No Laughing Matter? What the Romans Found Funny

Read the Story

Show Top Comments

Really nice article. The only disappointing bit is when the author gives in to looking at the past through the tinted glasses of modern sense: > The plays received funding and production opportunities from the male, political elite, so it is no surprise that they sometimes represent with levity and normalise many things which we now condemn: male dominance, objectification of women, crude racial stereotyping, etc. The statement that such topics were normalised because the mocking was mandated by a certain ruling elite is dubious at best. It might just as well be that at the time those topics were not as hurtful as in today’s western (for lack of better label) world because what was expected from society was way different. Aggression is when a line is crossed: back in that antiquity the lines were likely different. Let’s not forget that the idea of a society that cherishes and pursues equality (or tries to) is a brave experiment of very few countries nowadays, and in the last couple of generations at most. There is zero assurance that it will remain a historical absolute in the future. So, without comprising our legitimate political hopes, wishes and efforts, let’s have a more honest scientific view, at least when looking back a couple of millenia!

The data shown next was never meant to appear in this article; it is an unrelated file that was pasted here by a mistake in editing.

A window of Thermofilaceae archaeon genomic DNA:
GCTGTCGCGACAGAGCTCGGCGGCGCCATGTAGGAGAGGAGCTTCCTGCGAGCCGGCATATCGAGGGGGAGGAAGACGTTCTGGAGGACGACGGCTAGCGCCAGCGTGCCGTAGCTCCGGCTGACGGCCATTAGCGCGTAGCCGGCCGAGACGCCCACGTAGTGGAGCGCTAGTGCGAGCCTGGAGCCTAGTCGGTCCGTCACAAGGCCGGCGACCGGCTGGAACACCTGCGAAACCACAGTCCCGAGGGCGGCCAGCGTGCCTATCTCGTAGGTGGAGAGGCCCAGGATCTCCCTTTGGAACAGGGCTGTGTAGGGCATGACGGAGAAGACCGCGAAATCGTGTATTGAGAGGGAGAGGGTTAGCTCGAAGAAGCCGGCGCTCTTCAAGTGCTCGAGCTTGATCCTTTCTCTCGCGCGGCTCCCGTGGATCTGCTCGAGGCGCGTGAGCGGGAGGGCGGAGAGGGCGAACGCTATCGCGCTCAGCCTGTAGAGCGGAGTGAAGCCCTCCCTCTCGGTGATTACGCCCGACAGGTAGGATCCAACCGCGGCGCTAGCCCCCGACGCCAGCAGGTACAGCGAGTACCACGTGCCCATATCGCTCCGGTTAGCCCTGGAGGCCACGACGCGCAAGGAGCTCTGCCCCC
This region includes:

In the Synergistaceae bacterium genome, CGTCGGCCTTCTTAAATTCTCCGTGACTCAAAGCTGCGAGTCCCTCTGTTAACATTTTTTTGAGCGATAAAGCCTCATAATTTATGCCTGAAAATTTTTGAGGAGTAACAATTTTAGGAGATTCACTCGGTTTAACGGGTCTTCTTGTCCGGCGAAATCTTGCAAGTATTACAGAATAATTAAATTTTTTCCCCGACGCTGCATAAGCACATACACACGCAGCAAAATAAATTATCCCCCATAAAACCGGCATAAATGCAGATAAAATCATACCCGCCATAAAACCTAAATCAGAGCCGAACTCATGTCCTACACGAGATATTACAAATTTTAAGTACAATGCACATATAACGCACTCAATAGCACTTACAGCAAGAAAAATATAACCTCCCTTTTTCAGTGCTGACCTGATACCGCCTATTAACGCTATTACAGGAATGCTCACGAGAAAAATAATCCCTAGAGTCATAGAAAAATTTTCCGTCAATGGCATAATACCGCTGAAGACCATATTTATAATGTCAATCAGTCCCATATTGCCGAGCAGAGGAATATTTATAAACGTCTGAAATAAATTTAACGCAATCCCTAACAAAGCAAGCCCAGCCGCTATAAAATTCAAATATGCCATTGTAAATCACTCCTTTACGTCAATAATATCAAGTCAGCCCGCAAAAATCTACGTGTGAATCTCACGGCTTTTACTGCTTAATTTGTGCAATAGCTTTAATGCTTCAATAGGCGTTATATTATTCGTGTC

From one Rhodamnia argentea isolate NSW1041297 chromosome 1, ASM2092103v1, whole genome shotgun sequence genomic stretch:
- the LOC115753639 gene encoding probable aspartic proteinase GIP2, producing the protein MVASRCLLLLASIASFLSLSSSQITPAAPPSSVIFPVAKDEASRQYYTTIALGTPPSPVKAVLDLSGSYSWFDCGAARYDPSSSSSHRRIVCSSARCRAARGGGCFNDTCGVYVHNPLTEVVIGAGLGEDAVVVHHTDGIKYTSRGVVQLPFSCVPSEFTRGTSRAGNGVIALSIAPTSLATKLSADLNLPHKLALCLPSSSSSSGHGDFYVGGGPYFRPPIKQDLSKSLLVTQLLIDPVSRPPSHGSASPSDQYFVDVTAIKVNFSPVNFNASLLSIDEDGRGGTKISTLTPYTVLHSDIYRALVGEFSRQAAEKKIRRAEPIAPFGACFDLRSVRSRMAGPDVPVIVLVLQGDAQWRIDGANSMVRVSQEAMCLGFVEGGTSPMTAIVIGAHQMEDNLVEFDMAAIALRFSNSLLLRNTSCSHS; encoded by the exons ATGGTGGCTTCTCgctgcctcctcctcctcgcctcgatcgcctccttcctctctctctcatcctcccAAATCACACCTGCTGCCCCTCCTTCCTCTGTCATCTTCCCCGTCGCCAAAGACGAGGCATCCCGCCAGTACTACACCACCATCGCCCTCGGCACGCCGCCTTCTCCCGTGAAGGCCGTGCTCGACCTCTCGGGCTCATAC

I did a whole module on exactly this at University. Mostly sex jokes and political satire. Sometimes both at once. I recommend Catullus.


Great article. Thanks for sharing.


*Plautus and Terrence in the 2nd and 3rd centuries BC* Terrance and Phillip in Not Without My Toga confirmed.


There’s an inscription on a wall iirc in Pompeii that is a breakdown of an argument between an employee and employeer. In the end of the argument the employee rips a fart and walks away leaving the employeer in his stink. So we know they enjoyed a good fart joke.